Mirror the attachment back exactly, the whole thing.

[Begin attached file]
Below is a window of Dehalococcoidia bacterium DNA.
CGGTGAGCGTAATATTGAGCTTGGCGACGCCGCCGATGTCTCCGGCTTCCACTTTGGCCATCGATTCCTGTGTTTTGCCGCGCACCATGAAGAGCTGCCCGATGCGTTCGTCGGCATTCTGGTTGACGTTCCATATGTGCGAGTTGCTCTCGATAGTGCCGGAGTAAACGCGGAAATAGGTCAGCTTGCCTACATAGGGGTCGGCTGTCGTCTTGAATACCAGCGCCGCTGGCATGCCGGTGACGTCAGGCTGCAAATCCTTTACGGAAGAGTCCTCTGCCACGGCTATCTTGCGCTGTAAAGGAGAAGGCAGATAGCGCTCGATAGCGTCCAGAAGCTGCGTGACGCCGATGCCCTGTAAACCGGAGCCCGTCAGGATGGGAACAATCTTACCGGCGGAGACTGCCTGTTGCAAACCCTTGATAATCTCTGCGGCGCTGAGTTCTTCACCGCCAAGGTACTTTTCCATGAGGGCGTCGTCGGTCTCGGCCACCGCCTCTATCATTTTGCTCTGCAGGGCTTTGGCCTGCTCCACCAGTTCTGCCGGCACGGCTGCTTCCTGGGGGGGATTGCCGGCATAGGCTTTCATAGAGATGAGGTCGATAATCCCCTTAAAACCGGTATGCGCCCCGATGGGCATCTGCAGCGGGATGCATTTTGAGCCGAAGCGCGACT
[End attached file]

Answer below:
Below is a window of Dehalococcoidia bacterium DNA.
CGGTGAGCGTAATATTGAGCTTGGCGACGCCGCCGATGTCTCCGGCTTCCACTTTGGCCATCGATTCCTGTGTTTTGCCGCGCACCATGAAGAGCTGCCCGATGCGTTCGTCGGCATTCTGGTTGACGTTCCATATGTGCGAGTTGCTCTCGATAGTGCCGGAGTAAACGCGGAAATAGGTCAGCTTGCCTACATAGGGGTCGGCTGTCGTCTTGAATACCAGCGCCGCTGGCATGCCGGTGACGTCAGGCTGCAAATCCTTTACGGAAGAGTCCTCTGCCACGGCTATCTTGCGCTGTAAAGGAGAAGGCAGATAGCGCTCGATAGCGTCCAGAAGCTGCGTGACGCCGATGCCCTGTAAACCGGAGCCCGTCAGGATGGGAACAATCTTACCGGCGGAGACTGCCTGTTGCAAACCCTTGATAATCTCTGCGGCGCTGAGTTCTTCACCGCCAAGGTACTTTTCCATGAGGGCGTCGTCGGTCTCGGCCACCGCCTCTATCATTTTGCTCTGCAGGGCTTTGGCCTGCTCCACCAGTTCTGCCGGCACGGCTGCTTCCTGGGGGGGATTGCCGGCATAGGCTTTCATAGAGATGAGGTCGATAATCCCCTTAAAACCGGTATGCGCCCCGATGGGCATCTGCAGCGGGATGCATTTTGAGCCGAAGCGCGACT